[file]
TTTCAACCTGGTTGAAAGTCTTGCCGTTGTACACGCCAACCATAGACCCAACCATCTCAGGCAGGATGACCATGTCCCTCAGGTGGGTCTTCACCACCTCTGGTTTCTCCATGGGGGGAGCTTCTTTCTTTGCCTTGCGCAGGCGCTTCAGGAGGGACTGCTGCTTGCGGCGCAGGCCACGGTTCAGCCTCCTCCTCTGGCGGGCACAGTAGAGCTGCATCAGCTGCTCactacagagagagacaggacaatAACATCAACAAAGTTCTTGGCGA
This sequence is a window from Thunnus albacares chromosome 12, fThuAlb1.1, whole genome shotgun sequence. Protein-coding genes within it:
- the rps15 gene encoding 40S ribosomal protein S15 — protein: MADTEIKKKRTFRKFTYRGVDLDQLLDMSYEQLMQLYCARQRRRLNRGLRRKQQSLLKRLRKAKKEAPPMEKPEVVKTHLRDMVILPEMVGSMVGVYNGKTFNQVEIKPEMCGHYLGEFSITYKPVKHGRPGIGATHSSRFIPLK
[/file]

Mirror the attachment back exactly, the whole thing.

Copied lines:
TTTCAACCTGGTTGAAAGTCTTGCCGTTGTACACGCCAACCATAGACCCAACCATCTCAGGCAGGATGACCATGTCCCTCAGGTGGGTCTTCACCACCTCTGGTTTCTCCATGGGGGGAGCTTCTTTCTTTGCCTTGCGCAGGCGCTTCAGGAGGGACTGCTGCTTGCGGCGCAGGCCACGGTTCAGCCTCCTCCTCTGGCGGGCACAGTAGAGCTGCATCAGCTGCTCactacagagagagacaggacaatAACATCAACAAAGTTCTTGGCGA
This sequence is a window from Thunnus albacares chromosome 12, fThuAlb1.1, whole genome shotgun sequence. Protein-coding genes within it:
- the rps15 gene encoding 40S ribosomal protein S15 — protein: MADTEIKKKRTFRKFTYRGVDLDQLLDMSYEQLMQLYCARQRRRLNRGLRRKQQSLLKRLRKAKKEAPPMEKPEVVKTHLRDMVILPEMVGSMVGVYNGKTFNQVEIKPEMCGHYLGEFSITYKPVKHGRPGIGATHSSRFIPLK